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Does Garlic have Health Benefits?

Since Greek and Roman times we have been consuming garlic both for its taste and for its assumed health benefits. It is easy to tell whether the chef has added too much garlic to the salad dressing. It is not so easy to say whether garlic is good for your health.


Garlic (Allium sativum L) is a member of the onion family. It grows best in climates that have cool winters. Garlic does not grow well in hot climates. The quality of home-grown garlic depends on the seed bulb used, soil and growing conditions, and diseases. The most familiar type of garlic is the white skinned Common garlic. Elephant garlic (Allium ampeloprasum L) has very large cloves, but very little garlic flavour.

Garlic contains a wide variety of phytochemicals, but most attention has centred on allicin. Garlic, in fact, does not normally contain allicin. Allicin is formed when garlic is cut. The sulphur containing amino acid alliin is broken down by enzymes to form allicin. Allicin is relatively stable if it is kept cool, but starts to degrade when heated. As allicin breaks down, diallyl sulphides are formed.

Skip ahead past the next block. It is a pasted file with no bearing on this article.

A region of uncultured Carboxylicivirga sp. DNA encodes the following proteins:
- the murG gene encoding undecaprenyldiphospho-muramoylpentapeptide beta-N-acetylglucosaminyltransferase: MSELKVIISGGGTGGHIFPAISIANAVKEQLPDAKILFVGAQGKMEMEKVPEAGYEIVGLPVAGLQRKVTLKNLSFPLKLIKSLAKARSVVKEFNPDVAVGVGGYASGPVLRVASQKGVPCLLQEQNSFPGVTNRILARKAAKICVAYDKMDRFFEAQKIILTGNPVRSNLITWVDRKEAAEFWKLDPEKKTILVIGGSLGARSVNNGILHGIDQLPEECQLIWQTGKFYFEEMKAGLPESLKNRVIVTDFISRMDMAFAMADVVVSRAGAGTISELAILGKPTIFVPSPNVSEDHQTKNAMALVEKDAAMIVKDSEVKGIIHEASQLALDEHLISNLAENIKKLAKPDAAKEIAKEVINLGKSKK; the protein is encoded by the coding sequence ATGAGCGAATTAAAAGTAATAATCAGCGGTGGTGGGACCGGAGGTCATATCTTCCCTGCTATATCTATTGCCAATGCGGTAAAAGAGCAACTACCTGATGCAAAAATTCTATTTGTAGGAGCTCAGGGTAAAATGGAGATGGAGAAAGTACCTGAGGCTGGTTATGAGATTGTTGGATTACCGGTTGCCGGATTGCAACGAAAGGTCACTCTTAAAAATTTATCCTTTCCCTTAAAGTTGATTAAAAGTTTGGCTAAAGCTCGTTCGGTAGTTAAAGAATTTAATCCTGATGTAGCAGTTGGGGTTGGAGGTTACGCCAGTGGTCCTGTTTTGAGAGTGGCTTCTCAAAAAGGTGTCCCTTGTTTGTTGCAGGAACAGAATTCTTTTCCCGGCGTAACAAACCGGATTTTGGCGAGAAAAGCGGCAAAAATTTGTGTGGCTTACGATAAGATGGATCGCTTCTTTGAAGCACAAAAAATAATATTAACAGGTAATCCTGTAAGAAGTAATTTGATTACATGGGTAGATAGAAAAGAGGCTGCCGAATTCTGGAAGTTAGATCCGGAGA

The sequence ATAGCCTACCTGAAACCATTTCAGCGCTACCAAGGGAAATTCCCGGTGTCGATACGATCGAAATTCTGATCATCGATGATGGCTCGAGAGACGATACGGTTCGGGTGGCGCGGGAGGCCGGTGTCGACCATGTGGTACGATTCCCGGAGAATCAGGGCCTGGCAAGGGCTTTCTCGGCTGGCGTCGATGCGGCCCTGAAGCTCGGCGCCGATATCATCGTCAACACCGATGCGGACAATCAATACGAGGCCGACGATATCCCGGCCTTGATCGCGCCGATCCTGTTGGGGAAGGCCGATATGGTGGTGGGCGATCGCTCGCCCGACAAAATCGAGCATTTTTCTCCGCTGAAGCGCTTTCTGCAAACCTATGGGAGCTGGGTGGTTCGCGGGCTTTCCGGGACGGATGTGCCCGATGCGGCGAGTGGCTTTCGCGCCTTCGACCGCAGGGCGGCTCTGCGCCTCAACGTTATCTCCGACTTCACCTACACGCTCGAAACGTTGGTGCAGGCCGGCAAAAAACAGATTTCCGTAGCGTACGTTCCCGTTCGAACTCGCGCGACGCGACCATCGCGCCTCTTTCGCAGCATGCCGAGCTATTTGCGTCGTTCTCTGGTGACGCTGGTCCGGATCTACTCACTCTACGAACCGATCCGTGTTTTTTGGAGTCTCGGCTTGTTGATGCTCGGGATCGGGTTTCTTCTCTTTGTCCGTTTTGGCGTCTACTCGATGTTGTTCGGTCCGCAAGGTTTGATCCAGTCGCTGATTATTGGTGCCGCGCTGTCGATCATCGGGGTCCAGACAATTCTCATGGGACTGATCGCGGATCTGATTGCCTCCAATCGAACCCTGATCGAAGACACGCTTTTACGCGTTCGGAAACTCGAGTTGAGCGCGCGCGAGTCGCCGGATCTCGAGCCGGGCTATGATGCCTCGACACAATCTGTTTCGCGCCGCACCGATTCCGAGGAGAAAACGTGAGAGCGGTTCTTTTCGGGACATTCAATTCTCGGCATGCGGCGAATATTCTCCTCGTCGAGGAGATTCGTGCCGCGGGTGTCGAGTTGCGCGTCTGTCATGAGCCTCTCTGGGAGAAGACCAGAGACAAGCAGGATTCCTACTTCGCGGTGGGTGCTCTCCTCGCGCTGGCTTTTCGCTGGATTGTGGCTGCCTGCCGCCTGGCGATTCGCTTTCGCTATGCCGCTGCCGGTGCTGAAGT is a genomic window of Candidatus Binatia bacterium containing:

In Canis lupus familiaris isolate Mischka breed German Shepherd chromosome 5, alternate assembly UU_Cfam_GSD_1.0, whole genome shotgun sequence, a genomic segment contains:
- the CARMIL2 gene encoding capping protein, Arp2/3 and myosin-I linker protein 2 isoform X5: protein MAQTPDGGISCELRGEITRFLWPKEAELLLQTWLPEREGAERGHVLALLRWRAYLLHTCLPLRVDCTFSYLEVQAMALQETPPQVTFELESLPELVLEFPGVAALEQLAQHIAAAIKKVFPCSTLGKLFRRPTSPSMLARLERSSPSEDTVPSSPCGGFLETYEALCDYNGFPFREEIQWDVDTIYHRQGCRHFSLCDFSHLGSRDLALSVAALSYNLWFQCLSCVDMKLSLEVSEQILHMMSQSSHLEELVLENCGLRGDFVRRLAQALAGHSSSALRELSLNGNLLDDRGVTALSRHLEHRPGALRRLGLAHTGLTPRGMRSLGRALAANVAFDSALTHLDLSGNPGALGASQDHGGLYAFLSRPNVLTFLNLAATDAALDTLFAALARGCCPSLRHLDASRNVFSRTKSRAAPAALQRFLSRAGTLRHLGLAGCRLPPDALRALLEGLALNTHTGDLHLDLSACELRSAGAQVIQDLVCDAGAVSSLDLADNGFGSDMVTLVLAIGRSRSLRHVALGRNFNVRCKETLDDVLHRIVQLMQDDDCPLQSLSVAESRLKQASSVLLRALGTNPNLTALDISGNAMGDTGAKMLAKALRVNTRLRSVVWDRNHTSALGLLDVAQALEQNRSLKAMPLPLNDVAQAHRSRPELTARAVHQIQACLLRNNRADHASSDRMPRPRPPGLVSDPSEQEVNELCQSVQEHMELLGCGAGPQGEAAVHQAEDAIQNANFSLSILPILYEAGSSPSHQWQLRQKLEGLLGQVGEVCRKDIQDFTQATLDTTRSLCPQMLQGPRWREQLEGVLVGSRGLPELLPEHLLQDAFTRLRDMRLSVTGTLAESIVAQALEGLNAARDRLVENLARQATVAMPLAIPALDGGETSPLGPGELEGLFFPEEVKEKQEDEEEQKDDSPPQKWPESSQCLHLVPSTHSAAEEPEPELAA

Garlic is said to be good for cardiovascular problems due to its blood pressure lowering effects, blood lipid lowering effects and its anticoagulant properties. It is believed to treat cancer, and helps fight hepatic and microbial infections. There are reports that eating garlic reduces the frequency and severity of the common cold. However, most claims are not backed by sound scientific data. Reviews of the scientific literature conclude that, at the present time, there is insufficient evidence to support health claims and no mechanisms of action have been shown for garlic or allicin that explain the

Chemical Structure of Allicin

chemical structue
3D Structure


A Systematic Review of the Effectiveness of Garlic as an Anti‐Hyperlipidemic Agent
J Am Acad Nurse Pract. 2005,15:120-129

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